1386 King Henry V of England, was born (d. 1422).


1400  Owain Glyndŵr was declared Prince of Wales by his followers.


1701 James Francis Edward Stuart, sometimes called the “Old Pretender”, becomes the Jacobite claimant to the thrones of England and Scotland.

1776 American Revolutionary War: the Battle of Harlem Heights was fought.

1795  The first occupation by United Kingdom of Cape Colony, South Africa with the Battle of Hout Bay.

1810  With the Grito de Dolores, Father Miguel Hidalgo began Mexico’s fight for independence from Spain.


1812  Russians set fire to Moscow shortly after midnight. 

1858 Andrew Bonar Law, Prime Minister of the United Kingdom (d. 1923)Prime Minister of the United Kingdom, was born (d. 1923).

1863  Robert College of Istanbul, the first American educational institution outside the United States, was founded by Christopher Robert, an American philanthropist.

1875 James C. Penney, American department store founder, was born (d. 1971). 

1893 Settlers race in Oklahoma for prime land in the Cherokee Strip.


1898 H.A. Rey, American children’s author, creator of “Curious George”, was born (d. 1977). 

1905 New Zealand’s first fully representative rugby team to tour the Northern Hemisphere, the ‘Originals, started the All Black tradition including the haka and the ‘All Black’ name.

'Originals' kick off All Black tradition

1908 General Motors was founded.


1919  The American Legion was incorporated.


1920 The Wall Street bombing: a bomb in a horse wagon explodes in front of the J. P. Morgan building in New York City – 38  killed and 400 injured.


1923 Lee Kuan Yew, Minister Mentor of Singapore, was born.

1924 Lauren Bacall, American actress, was born.

1925 – B. B. King, American musician, was born.

1925 – Charles Haughey, Prime Minister of Ireland, was born (d. 2006).


1930 Anne Francis, American actress, was born.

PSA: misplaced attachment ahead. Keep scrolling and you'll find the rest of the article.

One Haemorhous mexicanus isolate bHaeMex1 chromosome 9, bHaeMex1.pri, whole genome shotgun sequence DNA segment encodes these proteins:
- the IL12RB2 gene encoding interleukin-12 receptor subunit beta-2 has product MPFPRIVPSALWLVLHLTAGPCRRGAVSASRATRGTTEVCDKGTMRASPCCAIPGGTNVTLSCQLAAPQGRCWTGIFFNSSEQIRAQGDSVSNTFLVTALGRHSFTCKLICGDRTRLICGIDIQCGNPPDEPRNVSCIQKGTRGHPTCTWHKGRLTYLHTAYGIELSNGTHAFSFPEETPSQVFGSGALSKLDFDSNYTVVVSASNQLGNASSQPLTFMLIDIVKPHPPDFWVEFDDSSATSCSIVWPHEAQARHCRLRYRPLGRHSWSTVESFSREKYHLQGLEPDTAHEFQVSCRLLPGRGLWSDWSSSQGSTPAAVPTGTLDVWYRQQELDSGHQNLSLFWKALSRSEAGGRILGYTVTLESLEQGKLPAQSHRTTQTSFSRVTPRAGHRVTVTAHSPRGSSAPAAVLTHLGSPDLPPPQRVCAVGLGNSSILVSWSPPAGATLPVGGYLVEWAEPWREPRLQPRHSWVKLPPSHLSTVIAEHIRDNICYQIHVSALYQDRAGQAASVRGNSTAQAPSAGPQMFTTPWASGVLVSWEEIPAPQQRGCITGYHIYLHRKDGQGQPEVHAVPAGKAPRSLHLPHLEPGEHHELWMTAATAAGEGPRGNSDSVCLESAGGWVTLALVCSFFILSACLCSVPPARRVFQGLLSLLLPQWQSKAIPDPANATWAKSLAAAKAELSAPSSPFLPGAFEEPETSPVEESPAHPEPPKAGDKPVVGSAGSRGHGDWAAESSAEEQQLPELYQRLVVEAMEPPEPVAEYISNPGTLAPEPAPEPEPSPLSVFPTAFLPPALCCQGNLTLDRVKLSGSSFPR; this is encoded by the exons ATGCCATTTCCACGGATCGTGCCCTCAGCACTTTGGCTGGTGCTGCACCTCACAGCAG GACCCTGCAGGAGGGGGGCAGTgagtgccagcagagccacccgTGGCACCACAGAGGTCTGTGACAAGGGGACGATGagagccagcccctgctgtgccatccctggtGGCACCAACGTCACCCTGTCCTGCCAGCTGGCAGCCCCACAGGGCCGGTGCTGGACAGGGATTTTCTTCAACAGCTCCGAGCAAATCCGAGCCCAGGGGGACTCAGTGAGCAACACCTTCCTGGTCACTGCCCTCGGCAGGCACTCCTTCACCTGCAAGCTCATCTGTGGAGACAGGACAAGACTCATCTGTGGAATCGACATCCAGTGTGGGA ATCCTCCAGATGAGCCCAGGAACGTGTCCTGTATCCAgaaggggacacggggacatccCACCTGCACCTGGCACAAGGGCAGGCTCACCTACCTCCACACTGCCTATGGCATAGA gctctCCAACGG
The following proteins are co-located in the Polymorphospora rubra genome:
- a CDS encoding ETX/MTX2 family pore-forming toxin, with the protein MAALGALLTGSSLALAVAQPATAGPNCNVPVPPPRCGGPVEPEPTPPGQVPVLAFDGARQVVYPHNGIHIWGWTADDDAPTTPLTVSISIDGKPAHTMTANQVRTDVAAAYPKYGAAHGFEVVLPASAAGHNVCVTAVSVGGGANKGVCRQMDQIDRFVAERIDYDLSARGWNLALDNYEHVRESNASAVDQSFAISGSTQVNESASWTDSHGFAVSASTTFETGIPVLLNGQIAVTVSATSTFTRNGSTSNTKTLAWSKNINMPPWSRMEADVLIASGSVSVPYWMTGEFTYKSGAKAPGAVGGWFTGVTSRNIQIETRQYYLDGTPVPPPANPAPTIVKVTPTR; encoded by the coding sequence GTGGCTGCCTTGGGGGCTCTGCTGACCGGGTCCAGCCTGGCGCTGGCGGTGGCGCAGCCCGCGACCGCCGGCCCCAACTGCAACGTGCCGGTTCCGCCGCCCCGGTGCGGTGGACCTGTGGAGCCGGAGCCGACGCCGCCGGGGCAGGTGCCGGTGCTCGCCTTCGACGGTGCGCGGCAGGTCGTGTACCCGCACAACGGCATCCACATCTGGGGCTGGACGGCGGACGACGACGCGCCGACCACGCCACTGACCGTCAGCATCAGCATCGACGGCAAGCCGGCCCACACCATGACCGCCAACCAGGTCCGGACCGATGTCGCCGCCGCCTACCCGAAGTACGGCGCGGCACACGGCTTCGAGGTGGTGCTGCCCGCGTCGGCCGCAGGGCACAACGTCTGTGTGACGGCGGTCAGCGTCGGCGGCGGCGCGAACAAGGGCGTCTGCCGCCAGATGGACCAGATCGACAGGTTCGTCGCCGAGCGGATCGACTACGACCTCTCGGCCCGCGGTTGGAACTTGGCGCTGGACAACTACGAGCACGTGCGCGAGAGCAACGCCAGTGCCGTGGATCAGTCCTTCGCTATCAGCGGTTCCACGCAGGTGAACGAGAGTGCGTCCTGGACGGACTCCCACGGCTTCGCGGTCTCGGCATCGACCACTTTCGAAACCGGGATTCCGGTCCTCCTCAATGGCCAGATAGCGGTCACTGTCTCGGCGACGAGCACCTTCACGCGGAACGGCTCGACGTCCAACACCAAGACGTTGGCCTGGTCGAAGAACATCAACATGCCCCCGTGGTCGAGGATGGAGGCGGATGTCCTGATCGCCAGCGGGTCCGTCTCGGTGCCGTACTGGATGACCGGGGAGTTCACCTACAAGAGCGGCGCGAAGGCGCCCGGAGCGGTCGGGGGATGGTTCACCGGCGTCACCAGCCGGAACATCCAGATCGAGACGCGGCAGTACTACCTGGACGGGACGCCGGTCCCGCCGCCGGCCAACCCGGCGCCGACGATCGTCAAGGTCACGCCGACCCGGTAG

1931 Hanging of Omar Mukhtar

1942 Bernie Calvert, British musician (The Hollies), was born.


1945  World War II: Surrender of the Japanese forces in Hong Kong, presided over by British Admiral Cecil Harcourt.


1947 Typhoon Kathleen hit Saitama, Tokyo and Tone Rivr area, at least 1,930 killed.

1948 Kenney Jones, English musician (The Small Faces; Faces; The Who), was born.


1955  Juan Perón was deposed in Argentina. 

1956 David Copperfield, American magician, was born.

1963  Malaysia was formed from Malaya, Singapore, British North Borneo (Sabah) and Sarawak.

1966  The Metropolitan Opera House opened at Lincoln Center in New York City with the world premiere of Samuel Barber’s opera, Antony and Cleopatra.

1970  King Hussein of Jordan declared military rule following the hijacking of four civilian airliners by the Popular Front for the Liberation of Palestine (PFLP) which resulted in the formation of the Black September Palestinian paramilitary unit.


1975  Papua New Guinea gains its independence from Australia.

1975  The first prototype of the MiG-31 interceptor made its maiden flight.


1976  Shavarsh Karapetyan saved 20 people from a trolleybus that had fallen into Erevan reservoir.

1978 An earthquake measuring 7.5-7.9 on the Richter scale hit the city of Tabas, Iran killing about 25,000 people.

1982  Sabra and Shatila massacre in Lebanon.

1987  The Montreal Protocol was signed to protect the ozone layer from depletion. 

1990  A rail link between China and Kazakhstan was completed at Dostyk, adding an important connection to the Eurasian Land Bridge.

1991  The trial of deposed Panamanian dictator Manuel Noriega began in the United States.

1992  Black Wednesday: the Pound Sterling was forced out of the European Exchange Rate Mechanism by currency speculators and forced to devalue against the Deutschmark.

2005  Camorra boss Paolo Di Lauro was arrested in Naples.

2007  One-Two-GO Airlines Flight 269 carrying 128 crew and passengers crashed in Thailand killing 89 people.

Sourced from NZ History Online & Wikipedia